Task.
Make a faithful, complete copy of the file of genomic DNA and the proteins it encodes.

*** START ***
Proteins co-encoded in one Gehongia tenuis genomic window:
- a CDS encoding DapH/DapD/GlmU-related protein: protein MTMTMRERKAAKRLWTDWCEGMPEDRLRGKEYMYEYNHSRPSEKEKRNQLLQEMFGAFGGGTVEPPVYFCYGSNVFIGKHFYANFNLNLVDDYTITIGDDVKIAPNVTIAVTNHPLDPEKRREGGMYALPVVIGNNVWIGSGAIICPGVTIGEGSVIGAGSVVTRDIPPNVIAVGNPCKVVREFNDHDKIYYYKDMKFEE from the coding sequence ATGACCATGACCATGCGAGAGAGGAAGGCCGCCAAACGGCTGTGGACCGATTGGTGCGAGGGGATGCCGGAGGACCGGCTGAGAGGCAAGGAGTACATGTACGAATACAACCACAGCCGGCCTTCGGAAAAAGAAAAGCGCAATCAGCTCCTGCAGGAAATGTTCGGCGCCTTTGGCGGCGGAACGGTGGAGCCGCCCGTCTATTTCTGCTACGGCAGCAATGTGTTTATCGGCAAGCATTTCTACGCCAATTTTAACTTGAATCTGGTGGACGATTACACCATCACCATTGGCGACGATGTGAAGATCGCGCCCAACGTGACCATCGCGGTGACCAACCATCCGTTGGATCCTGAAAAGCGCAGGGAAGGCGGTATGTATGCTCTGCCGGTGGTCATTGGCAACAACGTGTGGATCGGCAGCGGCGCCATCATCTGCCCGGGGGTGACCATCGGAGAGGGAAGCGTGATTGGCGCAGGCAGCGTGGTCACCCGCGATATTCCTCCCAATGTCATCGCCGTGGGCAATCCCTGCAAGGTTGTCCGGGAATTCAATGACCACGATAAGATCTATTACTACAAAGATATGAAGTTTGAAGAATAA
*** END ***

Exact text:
Proteins co-encoded in one Gehongia tenuis genomic window:
- a CDS encoding DapH/DapD/GlmU-related protein: protein MTMTMRERKAAKRLWTDWCEGMPEDRLRGKEYMYEYNHSRPSEKEKRNQLLQEMFGAFGGGTVEPPVYFCYGSNVFIGKHFYANFNLNLVDDYTITIGDDVKIAPNVTIAVTNHPLDPEKRREGGMYALPVVIGNNVWIGSGAIICPGVTIGEGSVIGAGSVVTRDIPPNVIAVGNPCKVVREFNDHDKIYYYKDMKFEE from the coding sequence ATGACCATGACCATGCGAGAGAGGAAGGCCGCCAAACGGCTGTGGACCGATTGGTGCGAGGGGATGCCGGAGGACCGGCTGAGAGGCAAGGAGTACATGTACGAATACAACCACAGCCGGCCTTCGGAAAAAGAAAAGCGCAATCAGCTCCTGCAGGAAATGTTCGGCGCCTTTGGCGGCGGAACGGTGGAGCCGCCCGTCTATTTCTGCTACGGCAGCAATGTGTTTATCGGCAAGCATTTCTACGCCAATTTTAACTTGAATCTGGTGGACGATTACACCATCACCATTGGCGACGATGTGAAGATCGCGCCCAACGTGACCATCGCGGTGACCAACCATCCGTTGGATCCTGAAAAGCGCAGGGAAGGCGGTATGTATGCTCTGCCGGTGGTCATTGGCAACAACGTGTGGATCGGCAGCGGCGCCATCATCTGCCCGGGGGTGACCATCGGAGAGGGAAGCGTGATTGGCGCAGGCAGCGTGGTCACCCGCGATATTCCTCCCAATGTCATCGCCGTGGGCAATCCCTGCAAGGTTGTCCGGGAATTCAATGACCACGATAAGATCTATTACTACAAAGATATGAAGTTTGAAGAATAA